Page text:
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Quality quilting supplies are a must. If you’re serious about quilting, buy the best you can afford.
In quilting, you're constantly cutting, pressing and sewing. Make sure your supplies are durable enough to handle the job.
You can buy supplies at both fabric and quilting stores. But quilt shops carry more specialized quilting notions and patterns.
For economical reasons (crazy gas prices) I do a lot of shopping on the web. Sometimes I find deals that are only available online. If you want to save time, gas and money, give it a try.
One more thing. I use rotary cutting tools throughout these lessons. But if you prefer to use scissors, go for it. I must tell you, though, that rotary cutting tools are faster and more accurate. If you'd like to see how rotary cutting works, please visit my rotary cutting how-to page.
I started out with a basic sewing machine. Later, I bought a sewing machine for quilters. I was in heaven. It came with a ¼" foot and all the built-in quilting stitches I'd ever need. Can you say heaven?
Brighten your sewing space with natural lighting. I love my Ott lamp because it gives me the brightness of sunshine without the eyestrain and glare. A must-have for every quilter.
A quality steam iron makes pressing a lot easier. If you don't already own one, or you're looking to upgrade, check out these helpful buying tips.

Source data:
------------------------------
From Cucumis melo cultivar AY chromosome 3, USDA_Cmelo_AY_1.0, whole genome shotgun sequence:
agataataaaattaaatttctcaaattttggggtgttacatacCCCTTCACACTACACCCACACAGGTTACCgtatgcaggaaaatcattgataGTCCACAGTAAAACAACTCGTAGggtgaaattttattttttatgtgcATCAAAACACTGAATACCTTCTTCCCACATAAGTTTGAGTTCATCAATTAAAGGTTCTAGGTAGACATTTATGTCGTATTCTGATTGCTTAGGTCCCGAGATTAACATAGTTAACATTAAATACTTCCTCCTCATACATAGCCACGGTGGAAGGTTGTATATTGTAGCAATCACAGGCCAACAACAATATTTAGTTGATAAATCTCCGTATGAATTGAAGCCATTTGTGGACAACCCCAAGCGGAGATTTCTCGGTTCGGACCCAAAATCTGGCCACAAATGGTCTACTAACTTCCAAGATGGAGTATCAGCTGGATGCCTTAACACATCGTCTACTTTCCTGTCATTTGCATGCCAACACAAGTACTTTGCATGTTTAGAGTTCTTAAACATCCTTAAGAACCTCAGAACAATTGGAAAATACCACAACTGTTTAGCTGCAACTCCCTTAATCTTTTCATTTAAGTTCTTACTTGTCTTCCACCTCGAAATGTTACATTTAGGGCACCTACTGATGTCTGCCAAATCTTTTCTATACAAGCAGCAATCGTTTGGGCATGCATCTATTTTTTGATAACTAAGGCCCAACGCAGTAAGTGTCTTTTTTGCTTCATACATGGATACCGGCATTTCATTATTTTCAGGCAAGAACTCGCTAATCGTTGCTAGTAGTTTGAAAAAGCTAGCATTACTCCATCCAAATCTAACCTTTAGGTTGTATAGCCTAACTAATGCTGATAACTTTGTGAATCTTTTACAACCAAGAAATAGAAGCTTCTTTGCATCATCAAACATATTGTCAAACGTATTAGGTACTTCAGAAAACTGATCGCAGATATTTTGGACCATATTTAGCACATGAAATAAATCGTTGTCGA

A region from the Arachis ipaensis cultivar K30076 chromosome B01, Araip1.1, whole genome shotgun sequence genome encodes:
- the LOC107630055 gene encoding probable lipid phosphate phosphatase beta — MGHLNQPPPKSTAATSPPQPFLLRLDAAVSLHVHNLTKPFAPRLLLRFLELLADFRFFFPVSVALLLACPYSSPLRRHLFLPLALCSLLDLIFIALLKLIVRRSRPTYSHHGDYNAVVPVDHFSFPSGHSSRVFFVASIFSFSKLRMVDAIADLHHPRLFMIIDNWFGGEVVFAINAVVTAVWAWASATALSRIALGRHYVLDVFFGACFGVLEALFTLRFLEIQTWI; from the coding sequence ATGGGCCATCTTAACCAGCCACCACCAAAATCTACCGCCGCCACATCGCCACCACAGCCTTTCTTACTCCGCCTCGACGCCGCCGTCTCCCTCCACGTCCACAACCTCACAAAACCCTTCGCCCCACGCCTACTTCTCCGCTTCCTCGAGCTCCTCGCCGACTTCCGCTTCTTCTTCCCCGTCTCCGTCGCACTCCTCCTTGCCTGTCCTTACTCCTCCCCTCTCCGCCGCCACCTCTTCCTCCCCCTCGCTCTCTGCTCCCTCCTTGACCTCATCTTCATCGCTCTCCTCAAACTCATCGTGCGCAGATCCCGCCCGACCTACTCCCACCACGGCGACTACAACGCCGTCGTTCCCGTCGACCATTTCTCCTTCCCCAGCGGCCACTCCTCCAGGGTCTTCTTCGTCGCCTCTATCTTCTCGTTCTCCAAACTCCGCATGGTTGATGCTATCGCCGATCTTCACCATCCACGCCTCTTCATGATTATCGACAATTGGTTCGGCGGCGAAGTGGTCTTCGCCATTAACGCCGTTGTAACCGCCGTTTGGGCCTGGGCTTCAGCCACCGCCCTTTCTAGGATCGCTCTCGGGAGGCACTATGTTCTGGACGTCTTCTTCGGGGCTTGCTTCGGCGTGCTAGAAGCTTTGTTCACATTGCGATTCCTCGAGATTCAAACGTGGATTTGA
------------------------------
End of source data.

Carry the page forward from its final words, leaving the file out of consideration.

Don't forget the small quilting supplies. You'll need size 11/75 quilting needles. Needles larger than this leave noticeable holes in your fabric.
Quality thread makes the difference. Choose 100% cotton or cotton-wrapped polyester. Match thread color to the fabric you're sewing.
This 12" X 18" pressing pad is unique. One side has a gridded pressing pad, and the other has a gridded cutting mat. This is one of my favorite quilting supplies.
You'll need a pair of dressmakers' scissors to start. If you buy the ergonomic bent-handle model, you'll experience less pain and strain on your hand. You'll also lesson your chances of developing carpal tunnel syndrome.
I love these extra-long quilting pins. They're sharp and strong. And with the bright yellow heads, they're easy to see.
If my magnetic pin holder falls off my table, I don't have to worry about pins scattering everywhere. If you have kids or pets, this is a must-have quilting supply.
I prefer to use curved safety pins. They're easier to open and close than regular safety pins. So, you can baste your quilt layers together without getting sore fingers.
Accurate measuring is essential in quilting. As the saying goes, "Measure twice and cut once." Make sure you have a couple of these in your sewing area.
Even seasoned quilters have to rip out unwanted stitches. Make sure you include a seam ripper or two in your quilting supplies.
For sewing accurate seams, I use my 1/4" foot. If you don't have one, contact your dealer or use a generic foot.
The walking foot holds your quilt layers together and evenly feeds them through your machine.
Once you gather all the necessary quilting supplies, you're ready to sew a quilt!
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